Just as we reach the end of summer, nature gives us a real time of plenty. Crops are gathered in, and traditionally celebrated by harvest festivals on the Sunday nearest the Harvest Moon. This bright full moon is close to the autumnal equinox in late September, and often appears much bigger than usual, with a hazy orange glow.
The equinox, which this year fell on the 23 September, is a balance point in the year when day and night are equal in length. A transition from busier outdoor-focused (usually more social) summer to the winter months, we can also see it as a reminder to find balance between being inside and outside, activity and rest: a gathering in of what we need for the winter, like the harvest.
We often want to fight against the end of the warmer months; even more so during a year when much time has been spent indoors. So how can we embrace it in a different way?
Below are some of our top tips for free activities that can help you stay active while giving a sense of connection and wellbeing during this beautiful season. After all that activity, we can value the quiet, slow, cosy space of home with fresh eyes. Contrast the bracing walks, night skies, and first frosts with warmth, comfort, and candlelight. Rest, replenish and reset.
Autumn can be a real feast for the eyes as trees put on their magnificent colour displays. From ancient woods to inner city arboretums, there are many wonderful places to explore. Try wildlifetrusts.org for ideas.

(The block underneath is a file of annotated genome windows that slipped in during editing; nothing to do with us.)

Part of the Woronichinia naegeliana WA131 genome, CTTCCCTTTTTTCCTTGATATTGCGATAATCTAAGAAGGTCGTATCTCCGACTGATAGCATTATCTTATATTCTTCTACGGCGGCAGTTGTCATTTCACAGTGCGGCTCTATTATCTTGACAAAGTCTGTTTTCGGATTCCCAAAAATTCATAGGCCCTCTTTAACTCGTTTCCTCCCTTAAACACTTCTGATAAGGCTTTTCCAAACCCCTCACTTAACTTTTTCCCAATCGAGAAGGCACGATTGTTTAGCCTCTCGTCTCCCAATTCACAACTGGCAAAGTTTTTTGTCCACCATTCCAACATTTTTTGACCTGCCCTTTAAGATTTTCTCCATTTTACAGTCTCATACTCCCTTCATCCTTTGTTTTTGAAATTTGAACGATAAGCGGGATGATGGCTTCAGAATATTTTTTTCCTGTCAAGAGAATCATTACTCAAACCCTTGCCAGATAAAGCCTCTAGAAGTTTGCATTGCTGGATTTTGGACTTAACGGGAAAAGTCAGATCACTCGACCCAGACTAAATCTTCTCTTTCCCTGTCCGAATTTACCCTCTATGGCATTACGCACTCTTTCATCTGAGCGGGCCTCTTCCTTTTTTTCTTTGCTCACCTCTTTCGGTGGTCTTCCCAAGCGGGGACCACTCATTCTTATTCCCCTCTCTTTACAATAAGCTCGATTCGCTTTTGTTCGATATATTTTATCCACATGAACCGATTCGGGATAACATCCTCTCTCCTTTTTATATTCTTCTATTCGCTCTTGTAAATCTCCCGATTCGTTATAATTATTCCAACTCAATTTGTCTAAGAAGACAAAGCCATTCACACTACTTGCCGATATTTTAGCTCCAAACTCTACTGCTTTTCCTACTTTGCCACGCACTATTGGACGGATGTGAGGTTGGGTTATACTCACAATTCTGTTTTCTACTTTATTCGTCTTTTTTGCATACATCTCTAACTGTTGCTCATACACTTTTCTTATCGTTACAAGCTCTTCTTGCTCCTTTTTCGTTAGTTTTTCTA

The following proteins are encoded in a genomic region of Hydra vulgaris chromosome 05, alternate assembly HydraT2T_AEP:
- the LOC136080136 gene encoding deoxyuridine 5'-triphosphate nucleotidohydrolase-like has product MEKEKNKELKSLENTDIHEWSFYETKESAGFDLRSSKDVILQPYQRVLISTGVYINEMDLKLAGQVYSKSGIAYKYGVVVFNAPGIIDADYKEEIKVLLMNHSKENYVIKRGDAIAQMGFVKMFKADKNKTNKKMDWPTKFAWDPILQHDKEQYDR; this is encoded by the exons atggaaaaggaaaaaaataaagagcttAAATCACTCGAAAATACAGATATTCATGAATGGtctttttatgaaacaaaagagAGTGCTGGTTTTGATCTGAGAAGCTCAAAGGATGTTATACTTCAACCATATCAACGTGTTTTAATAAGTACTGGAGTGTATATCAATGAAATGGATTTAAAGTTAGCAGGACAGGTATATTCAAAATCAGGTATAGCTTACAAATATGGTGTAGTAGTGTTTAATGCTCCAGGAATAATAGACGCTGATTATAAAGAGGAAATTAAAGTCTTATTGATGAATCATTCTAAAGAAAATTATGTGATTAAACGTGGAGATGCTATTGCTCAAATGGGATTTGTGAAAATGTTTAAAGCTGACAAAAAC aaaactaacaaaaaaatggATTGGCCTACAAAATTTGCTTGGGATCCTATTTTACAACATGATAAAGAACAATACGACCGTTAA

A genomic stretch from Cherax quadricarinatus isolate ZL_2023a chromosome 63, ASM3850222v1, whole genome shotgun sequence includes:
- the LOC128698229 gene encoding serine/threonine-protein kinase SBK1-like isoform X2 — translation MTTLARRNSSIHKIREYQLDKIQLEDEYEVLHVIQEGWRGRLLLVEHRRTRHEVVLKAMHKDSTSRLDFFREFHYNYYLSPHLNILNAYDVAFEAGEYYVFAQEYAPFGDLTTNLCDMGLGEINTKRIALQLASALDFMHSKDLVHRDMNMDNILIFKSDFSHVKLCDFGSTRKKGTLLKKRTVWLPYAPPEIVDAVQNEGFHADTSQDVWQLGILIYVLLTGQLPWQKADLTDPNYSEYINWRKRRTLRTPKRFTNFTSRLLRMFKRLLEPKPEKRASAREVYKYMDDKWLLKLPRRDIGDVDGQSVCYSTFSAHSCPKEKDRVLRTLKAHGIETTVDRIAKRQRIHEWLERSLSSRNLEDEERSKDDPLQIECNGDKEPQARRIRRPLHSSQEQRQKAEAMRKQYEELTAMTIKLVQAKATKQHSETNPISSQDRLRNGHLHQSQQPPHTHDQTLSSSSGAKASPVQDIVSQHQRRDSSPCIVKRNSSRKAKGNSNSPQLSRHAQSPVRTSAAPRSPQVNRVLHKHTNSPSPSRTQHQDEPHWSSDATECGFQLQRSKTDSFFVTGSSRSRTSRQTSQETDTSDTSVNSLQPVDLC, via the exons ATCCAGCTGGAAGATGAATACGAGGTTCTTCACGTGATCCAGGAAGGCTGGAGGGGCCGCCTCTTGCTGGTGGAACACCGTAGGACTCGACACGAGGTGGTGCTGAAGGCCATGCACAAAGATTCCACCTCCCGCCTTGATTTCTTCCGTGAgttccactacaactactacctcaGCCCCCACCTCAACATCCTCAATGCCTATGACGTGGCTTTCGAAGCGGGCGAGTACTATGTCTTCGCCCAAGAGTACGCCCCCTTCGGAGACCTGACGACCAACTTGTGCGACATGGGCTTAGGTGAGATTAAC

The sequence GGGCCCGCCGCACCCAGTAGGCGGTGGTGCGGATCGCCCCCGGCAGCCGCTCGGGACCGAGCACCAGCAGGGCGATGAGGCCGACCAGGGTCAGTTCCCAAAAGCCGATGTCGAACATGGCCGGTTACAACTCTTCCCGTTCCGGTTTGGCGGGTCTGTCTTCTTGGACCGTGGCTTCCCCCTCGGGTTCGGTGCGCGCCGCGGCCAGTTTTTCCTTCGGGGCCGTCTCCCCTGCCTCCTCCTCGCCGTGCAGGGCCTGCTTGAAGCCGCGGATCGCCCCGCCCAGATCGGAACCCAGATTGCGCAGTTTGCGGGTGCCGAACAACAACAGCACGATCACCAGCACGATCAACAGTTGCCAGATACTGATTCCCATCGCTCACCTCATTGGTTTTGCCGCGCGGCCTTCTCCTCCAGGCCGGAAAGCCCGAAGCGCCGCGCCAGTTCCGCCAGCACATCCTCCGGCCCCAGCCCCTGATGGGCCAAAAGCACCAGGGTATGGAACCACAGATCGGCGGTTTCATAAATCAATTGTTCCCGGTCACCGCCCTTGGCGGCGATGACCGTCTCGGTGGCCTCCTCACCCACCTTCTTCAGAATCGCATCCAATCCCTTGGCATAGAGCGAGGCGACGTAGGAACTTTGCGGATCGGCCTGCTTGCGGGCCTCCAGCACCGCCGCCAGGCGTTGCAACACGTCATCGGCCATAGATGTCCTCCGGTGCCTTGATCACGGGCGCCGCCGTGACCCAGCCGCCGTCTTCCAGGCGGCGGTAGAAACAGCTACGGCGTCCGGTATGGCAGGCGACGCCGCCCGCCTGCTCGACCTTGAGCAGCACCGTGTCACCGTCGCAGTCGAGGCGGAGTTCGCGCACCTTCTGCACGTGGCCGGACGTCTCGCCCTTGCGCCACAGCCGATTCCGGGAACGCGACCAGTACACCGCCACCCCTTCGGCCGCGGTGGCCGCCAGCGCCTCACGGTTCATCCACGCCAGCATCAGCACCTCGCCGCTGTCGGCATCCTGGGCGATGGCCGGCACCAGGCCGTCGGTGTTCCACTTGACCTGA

Foraging is a fun way to reconnect with nature. For anything more complicated than blackberries and hazelnuts, going with an expert is highly recommended, while our guide to what you can find in an average field is a good place to start.
If you live in an area without lots of light pollution, a sun lounger or waterproof picnic blanket on the ground in the garden at night can be your viewing platform. Mobile phone apps like Star Walk or Google Sky will tell you what you can see from your current location. If you need to go further afield, try gostargazing.co.uk for lists of dark sky reserves.
Known as Shinrin-Yoku, which simply means spending time outdoors under the canopy of trees, immersing yourself in the forest and letting yourself unwind in the calm, woodland atmosphere. Increasingly, research shows how essential to our physical and mental health this connection with nature is; focusing on the senses during a leisurely walk has many positive benefits for both.
Don’t just leave eating outdoors for the summer. Wrap up well, cook on a bonfire in your garden or the beach, and enjoy food around the fire.
Hunt for mushrooms
Mushroom gathering is only one to do if you have the expertise, but there are many guided walks and groups across the UK – look online for ‘fungi forays’ in your area.
Taking part in wildlife surveys is a good focus to get outdoors and really notice the seasonal signs near you. You can add your findings at naturescalendar.woodlandtrust.org.uk and help climate scientists gain a fuller picture of nature, as they compare with records going back over the last 280 years.
Seasonal eating helps our body adjust, giving us the right fuel at the right time of year. Cook a special meal at home with all the trimmings to celebrate the start of autumn and its plentiful produce, or try some of our autumn favourites below.
Stuffed squash with kale, red cabbage and beet salad
No need to peel – halved squash is filled with feta, quinoa and fresh herbs then roasted, and served with a crunchy salad of raw red cabbage, kale, red onion and toasted seeds, for a vibrant meal packed full of goodness.
This take on a traditional sausage toad-in-the-hole uses Portobello mushrooms instead. Earthy savoury notes from the mushrooms add a special depth of flavour in this hearty veggie dish. Eat with mashed potato or roasted veg.
Figs baked in honey, lemon and cinnamon
Totally moreish, this recipe marries the scented lusciousness of figs with citrus and spice. A wonderful autumn breakfast served with a dollop of thick yoghurt and granola, or enjoy them as a light pudding served with mascarpone.